# Propositional logic question

Negate ## [\neg (p\wedge \neg q)]\wedge \neg r ##

and relpace the resulting formula by an equivalent which does not involve ## \neg, \vee, \wedge ##

attempt:

## \neg ([\neg (p\wedge \neg q)]\wedge \neg r) = \neg \neg (p \wedge \neg q) \vee \neg \neg r ##

## = (p \wedge \neg q) \vee r ##
## = (p \vee r) \wedge (\neg q \vee r) = \neg ((p\vee r) \implies \neg (\neg q \vee r)) ##
## = \neg ((p \vee r) \implies \neg \neg q \wedge \neg r) = \neg ((p \vee r) \implies q \wedge \neg r) ##

## = \neg (\neg p \implies q \implies \neg (\neg q \implies r)) ##

not sure if this is correct so far, and if it is, where to go from here

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FeDeX_LaTeX
Gold Member
Negate ## [\neg (p\wedge \neg q)]\wedge \neg r ##

and relpace the resulting formula by an equivalent which does not involve ## \neg, \vee, \wedge ##

attempt:

## \neg ([\neg (p\wedge \neg q)]\wedge \neg r) = \neg \neg (p \wedge \neg q) \vee \neg \neg r ##

## = (p \wedge \neg q) \vee r ##
You are very close at this point; try replacing ##p \wedge \neg q## with an equivalent statement not involving ## \wedge ##.

You are very close at this point; try replacing ##p \wedge \neg q## with an equivalent statement not involving ## \wedge ##.
I'm sorry I can't find one :( I'm having a lot of troubles figuring out how to find equivalent statements. I have some written down from lectures, but none which I can think of help here.

all I have is ## p \wedge \neg q = \neg (\neg p \wedge q )## but I don't know if you can "factor out" ## \neg ##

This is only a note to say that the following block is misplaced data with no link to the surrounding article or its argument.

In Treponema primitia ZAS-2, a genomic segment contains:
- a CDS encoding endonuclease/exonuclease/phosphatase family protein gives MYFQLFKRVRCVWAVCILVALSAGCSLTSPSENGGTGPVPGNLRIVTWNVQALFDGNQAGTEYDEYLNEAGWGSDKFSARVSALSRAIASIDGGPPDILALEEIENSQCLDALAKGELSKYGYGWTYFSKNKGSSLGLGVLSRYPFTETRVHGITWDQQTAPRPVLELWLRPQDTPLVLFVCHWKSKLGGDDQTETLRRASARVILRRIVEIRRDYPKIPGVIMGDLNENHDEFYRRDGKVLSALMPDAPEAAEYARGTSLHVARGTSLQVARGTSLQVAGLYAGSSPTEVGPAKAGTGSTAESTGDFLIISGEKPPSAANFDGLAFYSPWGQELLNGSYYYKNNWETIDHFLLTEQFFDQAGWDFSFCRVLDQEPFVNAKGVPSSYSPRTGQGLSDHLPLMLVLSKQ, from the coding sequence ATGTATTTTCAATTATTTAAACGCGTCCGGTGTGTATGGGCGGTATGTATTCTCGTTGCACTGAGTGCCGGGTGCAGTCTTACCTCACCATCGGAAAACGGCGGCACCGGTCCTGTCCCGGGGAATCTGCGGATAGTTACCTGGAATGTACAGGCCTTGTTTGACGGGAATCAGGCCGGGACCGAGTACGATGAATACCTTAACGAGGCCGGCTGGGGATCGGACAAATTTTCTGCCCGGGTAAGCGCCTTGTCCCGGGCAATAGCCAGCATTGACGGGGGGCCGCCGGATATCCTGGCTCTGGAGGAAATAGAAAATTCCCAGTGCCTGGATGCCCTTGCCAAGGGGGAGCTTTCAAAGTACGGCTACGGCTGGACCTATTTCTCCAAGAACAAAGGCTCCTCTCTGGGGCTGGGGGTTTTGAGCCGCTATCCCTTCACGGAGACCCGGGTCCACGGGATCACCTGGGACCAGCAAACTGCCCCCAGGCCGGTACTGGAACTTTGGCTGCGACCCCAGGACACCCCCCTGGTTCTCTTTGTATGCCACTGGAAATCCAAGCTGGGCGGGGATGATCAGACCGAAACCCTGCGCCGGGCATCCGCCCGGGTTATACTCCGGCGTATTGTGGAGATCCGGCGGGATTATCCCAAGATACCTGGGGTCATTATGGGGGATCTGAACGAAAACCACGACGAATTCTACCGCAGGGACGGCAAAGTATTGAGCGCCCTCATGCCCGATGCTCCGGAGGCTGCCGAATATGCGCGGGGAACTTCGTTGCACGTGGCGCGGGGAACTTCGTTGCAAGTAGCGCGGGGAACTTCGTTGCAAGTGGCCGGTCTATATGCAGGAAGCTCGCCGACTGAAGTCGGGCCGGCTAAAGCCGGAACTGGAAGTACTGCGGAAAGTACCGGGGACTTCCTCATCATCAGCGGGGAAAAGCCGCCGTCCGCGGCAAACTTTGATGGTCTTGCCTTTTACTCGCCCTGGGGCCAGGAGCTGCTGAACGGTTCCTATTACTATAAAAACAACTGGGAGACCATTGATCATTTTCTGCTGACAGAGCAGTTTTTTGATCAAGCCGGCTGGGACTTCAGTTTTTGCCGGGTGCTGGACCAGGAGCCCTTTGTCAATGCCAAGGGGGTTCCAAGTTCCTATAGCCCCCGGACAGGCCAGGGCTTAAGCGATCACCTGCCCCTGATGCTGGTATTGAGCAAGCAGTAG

FeDeX_LaTeX
Gold Member
I'm sorry I can't find one :( I'm having a lot of troubles figuring out how to find equivalent statements. I have some written down from lectures, but none which I can think of help here.
Hint:
##a \wedge b \equiv \neg(a \implies \neg b)##

Hint:
##a \wedge b \equiv \neg(a \implies \neg b)##
so ## (p \wedge \neg q ) \vee q = \neg (p \implies \neg \neg q) \vee r = \neg \neg (p \implies q) \implies r) = (p \implies q) \implies r ## ?

I am very curious on how you know all of these equivalent statements? Also, are you allowed to multiply out as in algebra? e.g. does ## \neg (a \vee \neg b ) = \neg a \vee \neg \neg b ## ?

FeDeX_LaTeX
Gold Member
so ## (p \wedge \neg q ) \vee q = \neg (p \implies \neg \neg q) \vee r = \neg \neg (p \implies q) \implies r) = (p \implies q) \implies r ## ?

I am very curious on how you know all of these equivalent statements? Also, are you allowed to multiply out as in algebra? e.g. does ## \neg (a \vee \neg b ) = \neg a \vee \neg \neg b ## ?
You could check your answer with a truth table and see if that matches up with what you'd expect.

In general, no, the distributive law does not necessarily work in the way that you are familiar with. For instance, ##\neg(p \vee q) \neq (\neg p) \vee (\neg q)##.

You could check your answer with a truth table and see if that matches up with what you'd expect.

In general, no, the distributive law does not necessarily work in the way that you are familiar with. For instance, ##\neg(p \vee q) \neq (\neg p) \vee (\neg q)##.
hm I see,

the thing is, I see online a lot of people just stating equivalent statements, but I'm not sure how they just "know" it. I do draw truth tables, but I don't want to be doing that all the time. Is there something I'm missing?

FeDeX_LaTeX
Gold Member
hm I see,

the thing is, I see online a lot of people just stating equivalent statements, but I'm not sure how they just "know" it. I do draw truth tables, but I don't want to be doing that all the time. Is there something I'm missing?